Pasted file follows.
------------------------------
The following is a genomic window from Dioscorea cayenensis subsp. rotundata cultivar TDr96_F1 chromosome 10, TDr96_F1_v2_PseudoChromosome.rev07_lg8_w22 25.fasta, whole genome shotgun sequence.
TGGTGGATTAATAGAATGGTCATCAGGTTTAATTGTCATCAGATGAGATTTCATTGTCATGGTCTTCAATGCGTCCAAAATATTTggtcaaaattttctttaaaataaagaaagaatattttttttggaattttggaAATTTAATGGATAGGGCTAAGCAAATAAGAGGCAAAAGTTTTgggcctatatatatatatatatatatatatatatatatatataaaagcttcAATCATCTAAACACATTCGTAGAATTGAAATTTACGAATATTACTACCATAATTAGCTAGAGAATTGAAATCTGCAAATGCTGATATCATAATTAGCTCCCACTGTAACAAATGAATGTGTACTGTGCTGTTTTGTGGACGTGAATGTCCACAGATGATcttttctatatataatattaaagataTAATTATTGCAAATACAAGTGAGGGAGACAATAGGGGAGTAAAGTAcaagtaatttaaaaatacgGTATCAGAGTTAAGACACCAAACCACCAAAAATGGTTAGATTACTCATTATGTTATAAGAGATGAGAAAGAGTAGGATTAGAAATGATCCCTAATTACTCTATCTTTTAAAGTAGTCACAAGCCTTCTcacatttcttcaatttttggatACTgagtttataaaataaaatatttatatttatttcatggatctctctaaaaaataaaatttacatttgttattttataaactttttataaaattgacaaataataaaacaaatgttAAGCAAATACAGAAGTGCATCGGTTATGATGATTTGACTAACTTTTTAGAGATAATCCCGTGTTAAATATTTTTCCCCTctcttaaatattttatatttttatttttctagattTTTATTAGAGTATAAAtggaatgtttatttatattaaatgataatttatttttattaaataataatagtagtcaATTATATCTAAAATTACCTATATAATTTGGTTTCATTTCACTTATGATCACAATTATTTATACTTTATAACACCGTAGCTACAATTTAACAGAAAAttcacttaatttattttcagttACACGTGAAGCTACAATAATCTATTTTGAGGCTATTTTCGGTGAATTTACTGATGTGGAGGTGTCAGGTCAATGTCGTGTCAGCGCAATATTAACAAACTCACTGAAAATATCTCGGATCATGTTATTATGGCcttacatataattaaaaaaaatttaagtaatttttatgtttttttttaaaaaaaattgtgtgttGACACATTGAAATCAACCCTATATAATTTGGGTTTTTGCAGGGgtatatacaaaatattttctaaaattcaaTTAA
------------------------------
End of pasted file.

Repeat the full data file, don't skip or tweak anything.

The following is a genomic window from Dioscorea cayenensis subsp. rotundata cultivar TDr96_F1 chromosome 10, TDr96_F1_v2_PseudoChromosome.rev07_lg8_w22 25.fasta, whole genome shotgun sequence.
TGGTGGATTAATAGAATGGTCATCAGGTTTAATTGTCATCAGATGAGATTTCATTGTCATGGTCTTCAATGCGTCCAAAATATTTggtcaaaattttctttaaaataaagaaagaatattttttttggaattttggaAATTTAATGGATAGGGCTAAGCAAATAAGAGGCAAAAGTTTTgggcctatatatatatatatatatatatatatatatatatataaaagcttcAATCATCTAAACACATTCGTAGAATTGAAATTTACGAATATTACTACCATAATTAGCTAGAGAATTGAAATCTGCAAATGCTGATATCATAATTAGCTCCCACTGTAACAAATGAATGTGTACTGTGCTGTTTTGTGGACGTGAATGTCCACAGATGATcttttctatatataatattaaagataTAATTATTGCAAATACAAGTGAGGGAGACAATAGGGGAGTAAAGTAcaagtaatttaaaaatacgGTATCAGAGTTAAGACACCAAACCACCAAAAATGGTTAGATTACTCATTATGTTATAAGAGATGAGAAAGAGTAGGATTAGAAATGATCCCTAATTACTCTATCTTTTAAAGTAGTCACAAGCCTTCTcacatttcttcaatttttggatACTgagtttataaaataaaatatttatatttatttcatggatctctctaaaaaataaaatttacatttgttattttataaactttttataaaattgacaaataataaaacaaatgttAAGCAAATACAGAAGTGCATCGGTTATGATGATTTGACTAACTTTTTAGAGATAATCCCGTGTTAAATATTTTTCCCCTctcttaaatattttatatttttatttttctagattTTTATTAGAGTATAAAtggaatgtttatttatattaaatgataatttatttttattaaataataatagtagtcaATTATATCTAAAATTACCTATATAATTTGGTTTCATTTCACTTATGATCACAATTATTTATACTTTATAACACCGTAGCTACAATTTAACAGAAAAttcacttaatttattttcagttACACGTGAAGCTACAATAATCTATTTTGAGGCTATTTTCGGTGAATTTACTGATGTGGAGGTGTCAGGTCAATGTCGTGTCAGCGCAATATTAACAAACTCACTGAAAATATCTCGGATCATGTTATTATGGCcttacatataattaaaaaaaatttaagtaatttttatgtttttttttaaaaaaaattgtgtgttGACACATTGAAATCAACCCTATATAATTTGGGTTTTTGCAGGGgtatatacaaaatattttctaaaattcaaTTAA